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Moving your place of residence from here to there will mean packing many boxes—maybe a hundred or more. The instructions in this section will help you do it efficiently and safely.
In addition, you will need to pack some things around your house differently. So the balance of this section offers specific instructions on packing everything from antiques to tools.
No, don't pack your mother-in-law in a box marked "Antique"! If you really own valuable antiques (and not just old stuff), before you move, have your antiques appraised by a qualified professional appraiser so that you can adequately insure the items. Your insurance agency may be able to recommend an appraiser.
If your antiques are truly valuable, consider having a professional packer make specially designed cartons to hold your pieces. In most cases, following the rules for safe packing and loading will probably be sufficient. Make sure you adequately mark the boxes so that they get special treatment throughout your move.
What about moving your cabinets full of small appliances such as coffee makers, toasters, toaster ovens, and dehydrators? The carton or box the appliance came in is the best packing material. If the box does not include molded packing material or if you do not have the original carton, cushion the appliance with packing peanuts or wadded newspaper as described earlier in this section in the section, "The Inside Story: How to Pack a Box."
Packing your stereo, tape player, CD player, or other audio equipment is relatively easy. Because most electronic equipment serves as a dust magnet, clean the equipment before packing it. You can clean the inside of audio cases by using a can of compressed air blown through the ventilation slots in the back of the appliance.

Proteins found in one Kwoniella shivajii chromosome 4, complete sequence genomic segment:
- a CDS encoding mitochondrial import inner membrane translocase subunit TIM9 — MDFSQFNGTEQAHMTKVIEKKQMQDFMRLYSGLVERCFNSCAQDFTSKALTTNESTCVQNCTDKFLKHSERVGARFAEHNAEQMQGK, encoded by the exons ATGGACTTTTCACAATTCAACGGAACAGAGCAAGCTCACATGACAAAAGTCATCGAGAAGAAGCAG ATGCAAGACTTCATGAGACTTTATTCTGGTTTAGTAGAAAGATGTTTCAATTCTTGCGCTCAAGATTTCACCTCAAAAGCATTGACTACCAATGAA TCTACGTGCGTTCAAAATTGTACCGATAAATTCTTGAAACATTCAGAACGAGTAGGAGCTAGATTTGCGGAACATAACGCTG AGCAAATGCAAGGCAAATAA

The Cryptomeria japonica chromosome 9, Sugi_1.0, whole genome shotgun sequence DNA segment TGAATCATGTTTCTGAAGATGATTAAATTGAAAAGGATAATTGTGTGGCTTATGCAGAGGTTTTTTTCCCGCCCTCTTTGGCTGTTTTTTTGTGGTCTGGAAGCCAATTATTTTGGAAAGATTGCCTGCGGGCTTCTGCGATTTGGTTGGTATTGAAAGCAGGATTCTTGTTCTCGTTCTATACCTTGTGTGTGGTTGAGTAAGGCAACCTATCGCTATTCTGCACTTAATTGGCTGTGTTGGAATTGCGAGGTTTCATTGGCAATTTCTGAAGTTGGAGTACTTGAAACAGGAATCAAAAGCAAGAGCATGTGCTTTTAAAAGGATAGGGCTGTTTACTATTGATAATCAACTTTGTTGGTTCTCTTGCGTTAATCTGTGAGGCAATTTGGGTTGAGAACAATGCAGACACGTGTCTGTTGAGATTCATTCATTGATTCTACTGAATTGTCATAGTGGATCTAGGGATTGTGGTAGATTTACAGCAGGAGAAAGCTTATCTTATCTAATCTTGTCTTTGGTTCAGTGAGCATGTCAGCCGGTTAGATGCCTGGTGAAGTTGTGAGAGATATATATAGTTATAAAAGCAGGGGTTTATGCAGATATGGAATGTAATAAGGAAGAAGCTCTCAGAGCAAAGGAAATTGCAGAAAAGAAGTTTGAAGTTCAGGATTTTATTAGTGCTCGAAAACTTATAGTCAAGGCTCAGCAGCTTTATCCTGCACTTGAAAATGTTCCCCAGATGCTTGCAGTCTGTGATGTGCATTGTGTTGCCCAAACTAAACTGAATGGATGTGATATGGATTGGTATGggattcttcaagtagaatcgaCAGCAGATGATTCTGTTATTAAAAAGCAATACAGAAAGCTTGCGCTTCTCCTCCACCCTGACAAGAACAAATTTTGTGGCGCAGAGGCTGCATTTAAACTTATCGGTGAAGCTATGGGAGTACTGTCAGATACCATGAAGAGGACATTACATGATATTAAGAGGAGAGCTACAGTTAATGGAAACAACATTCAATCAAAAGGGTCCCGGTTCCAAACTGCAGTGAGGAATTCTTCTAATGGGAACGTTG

If you are moving an entire stereo system, first draw a diagram of the wiring (or take a digital photo) before disconnecting the components. This drawing will save you hours of time at the other end when you're ready to set up the equipment.
If you are moving a turntable, first secure the arm with a rubber band or twist-tie. The changer can typically be cinched down by turning two screws on the top of the unit. Then wrap the dust cover in a large towel, small blanket, or soft tissue.
To move a CD player, first remove all CDs from the unit. Remove stacker or multi-play cartridges. If the unit includes a transport screw, tighten the screw before packing.
If you have the original box and packing material, repack the player in it. If not, use a box slightly larger than the unit, so that it can be surrounded by packing material. Pack tightly so that the unit will not shift within the box.
Finally, place the units in one or more boxes marked "Audio" and "Fragile."
Clean bedding can be packed or used as packing. Soiled bedding from your last night in the old house should be packed separately if you've already packed the washer and dryer.
Lighter bedding items such as pillows and blankets can be placed in furniture drawers. Heavier items, such as comforters, should be placed in clean cartons.
Bedding can also be used as packing material to cushion breakable items. Use older bedding as furniture wraps.